When Jeanne Maddox Peterson started out in her current job, she didn't need much equipment. A room, bars on the walls, and a phonograph. It was 1949, Peterson was still in high school at Star of the Sea, and she was ready to embark on what would become a lifetime profession: teaching people how to dance.
"I've never had another job," says Peterson. "I wouldn't know what else to do in my life." In the past 60 years, her Maddox Dance Studio has seen 20,000 young dancers take their first steps onto the stage and into life. Many have written her letters, thanking her for the contribution she made.
"They learn self-discipline. They learn respect. They learn to organize," says Peterson. "It's not just 'put on the music and dance.' It takes every waking moment." She suspects that some parents send their children to ballet lessons as much for the discipline as for the dance. But even after so many years, students rarely frustrate her. "You have to be patient," she says. "They have to learn to follow rules." Today, she teaches those rules to the children and grandchildren of former students.
The focus required to coordinate the limbs and to coordinate them with the music is something even three year olds can learn in the creative movement class. And it will apply to everything else.
"Anything you do, you need to focus," says Peterson. She should know. The Little Ballet Theatre dance company, twelve classes at the studio, and the Astoria High School dance team require her attention, usually all at once. When her students get busy, she has some advice for them: "I always say if they really want to be here, they'll work it out." In her own life, it seems to have worked.
Peterson had already started dancing when she came to Astoria from Roseburg at age twelve. Piano lessons had sparked an interest in music, but what interested her in dance?
"I have no idea," says Peterson and laughs. "There were no other dancers in my family." But her family encouraged her, allowing her to transform a living room and later a basement into her studio.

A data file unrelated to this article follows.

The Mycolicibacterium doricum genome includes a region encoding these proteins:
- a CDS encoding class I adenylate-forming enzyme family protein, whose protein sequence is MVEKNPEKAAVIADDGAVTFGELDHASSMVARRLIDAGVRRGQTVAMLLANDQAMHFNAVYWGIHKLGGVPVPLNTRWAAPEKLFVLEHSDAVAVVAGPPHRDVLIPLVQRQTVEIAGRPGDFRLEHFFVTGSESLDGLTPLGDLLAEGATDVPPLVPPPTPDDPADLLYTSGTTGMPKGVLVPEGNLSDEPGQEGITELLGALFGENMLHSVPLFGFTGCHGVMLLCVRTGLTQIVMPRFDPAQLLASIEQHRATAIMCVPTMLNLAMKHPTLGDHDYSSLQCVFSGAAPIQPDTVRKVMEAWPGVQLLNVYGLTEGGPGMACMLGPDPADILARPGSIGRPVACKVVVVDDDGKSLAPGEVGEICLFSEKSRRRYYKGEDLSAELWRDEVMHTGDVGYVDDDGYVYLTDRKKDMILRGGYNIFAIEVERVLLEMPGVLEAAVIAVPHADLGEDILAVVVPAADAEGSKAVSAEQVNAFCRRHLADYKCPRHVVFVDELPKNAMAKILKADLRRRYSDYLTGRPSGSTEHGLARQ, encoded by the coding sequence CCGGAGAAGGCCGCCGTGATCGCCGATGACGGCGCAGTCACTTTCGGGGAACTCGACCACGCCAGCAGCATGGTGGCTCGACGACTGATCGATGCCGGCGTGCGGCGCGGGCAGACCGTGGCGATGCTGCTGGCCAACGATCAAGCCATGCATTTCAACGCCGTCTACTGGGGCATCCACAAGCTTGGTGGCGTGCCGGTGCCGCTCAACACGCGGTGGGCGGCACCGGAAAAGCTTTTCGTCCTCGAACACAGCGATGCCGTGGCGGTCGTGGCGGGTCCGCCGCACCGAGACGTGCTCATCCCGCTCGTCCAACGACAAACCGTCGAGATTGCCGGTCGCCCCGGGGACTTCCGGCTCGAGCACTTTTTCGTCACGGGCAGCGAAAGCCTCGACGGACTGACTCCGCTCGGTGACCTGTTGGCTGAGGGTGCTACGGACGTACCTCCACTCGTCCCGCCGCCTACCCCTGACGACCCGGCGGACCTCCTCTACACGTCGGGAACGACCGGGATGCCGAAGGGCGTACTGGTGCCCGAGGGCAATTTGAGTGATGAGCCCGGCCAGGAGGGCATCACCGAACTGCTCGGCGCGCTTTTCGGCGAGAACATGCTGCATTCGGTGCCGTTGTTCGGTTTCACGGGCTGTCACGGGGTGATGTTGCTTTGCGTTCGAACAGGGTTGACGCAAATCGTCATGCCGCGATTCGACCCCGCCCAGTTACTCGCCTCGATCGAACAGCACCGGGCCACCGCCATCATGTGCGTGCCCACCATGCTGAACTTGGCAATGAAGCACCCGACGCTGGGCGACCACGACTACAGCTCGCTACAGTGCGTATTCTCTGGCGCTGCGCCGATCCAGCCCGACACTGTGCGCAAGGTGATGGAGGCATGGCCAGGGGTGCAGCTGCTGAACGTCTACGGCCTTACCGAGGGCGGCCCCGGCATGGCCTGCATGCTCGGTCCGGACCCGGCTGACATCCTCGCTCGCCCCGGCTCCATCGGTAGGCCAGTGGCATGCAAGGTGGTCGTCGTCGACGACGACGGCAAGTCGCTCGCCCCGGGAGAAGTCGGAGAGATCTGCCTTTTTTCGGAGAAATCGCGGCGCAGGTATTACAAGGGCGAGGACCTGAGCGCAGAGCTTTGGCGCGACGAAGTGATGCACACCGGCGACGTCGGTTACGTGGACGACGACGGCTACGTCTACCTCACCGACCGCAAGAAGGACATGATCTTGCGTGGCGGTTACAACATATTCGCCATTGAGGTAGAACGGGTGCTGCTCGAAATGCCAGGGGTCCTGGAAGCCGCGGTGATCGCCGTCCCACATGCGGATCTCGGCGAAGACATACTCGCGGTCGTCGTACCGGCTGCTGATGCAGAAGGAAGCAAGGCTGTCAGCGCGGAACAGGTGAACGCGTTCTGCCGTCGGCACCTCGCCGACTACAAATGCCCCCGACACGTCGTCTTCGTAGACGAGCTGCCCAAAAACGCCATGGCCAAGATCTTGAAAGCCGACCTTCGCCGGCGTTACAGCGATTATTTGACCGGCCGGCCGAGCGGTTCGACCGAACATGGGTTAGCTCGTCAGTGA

Her first recital had eleven students. "Everybody wore white anklets," Peterson remembers. No one had ballet shoes. After finishing high school, she moved her studio downtown. Since 1994 the Maddox Dance Studio has been in its Warrenton location.
Peterson has few regrets, although she wishes she would have had a little more time when her three daughters were growing up. The advantages of having her own business as a young mother were clear.
"They were with me all the time," says Peterson. "I loved having them in class."
Now that they're grown and have children of their own, her husband is the one who has dinner alone while Peterson is at work, often until 9 p.m. But she still fixes his food in the morning.
"Crock pots are my favorite cooking tool," says Peterson.
One daughter became a professional dancer, something Peterson pursued for two years. "I loved it, but I missed teaching," she says.
The rewards for the long hours of teaching are intangible, but very real. She enjoys the children's achievements, and watching them gain confidence. To help foster successful human beings, "That's the payback," she says.
Peterson still regularly attends summer seminars for dance instructors, yet ballet hasn't changed. "The technique is the same," Peterson says. How does it not get boring? "You just love what you're doing and I guess it just transfers over to everything," she says.
In the future, she hopes her non-profit dance company Little Ballet Theater will continue to grow and increase its repertoire. This year marks the 34th company performance of the Nutcracker. Her first Nutcracker was an excerpt of the full-length show, performed in what is now the Columbian Theater, before the Saturday morning cartoons.
"We just did this little show before the music started," says Peterson.
After all these years, "It's never the same," she insists. The cast changes as little Bon Bons grow into Candy Canes and the choreography adapts to the students' abilities. The set changes, and so do the dances.
"This year we have a brand new snow scene," says Peterson. Brand new, however, doesn't mean modern. Peterson prefers the traditional presentation of the Nutcracker, a choice that has delighted children in the region for many years.
Producing a performance like this takes countless contributors Peterson is eternally grateful to the parents and the community, she says and aside from focus, a calm attitude. "If anything happens I always think it'll all work out," says Peterson. "Everything just falls into place."
What keeps her going? "The love for what I do."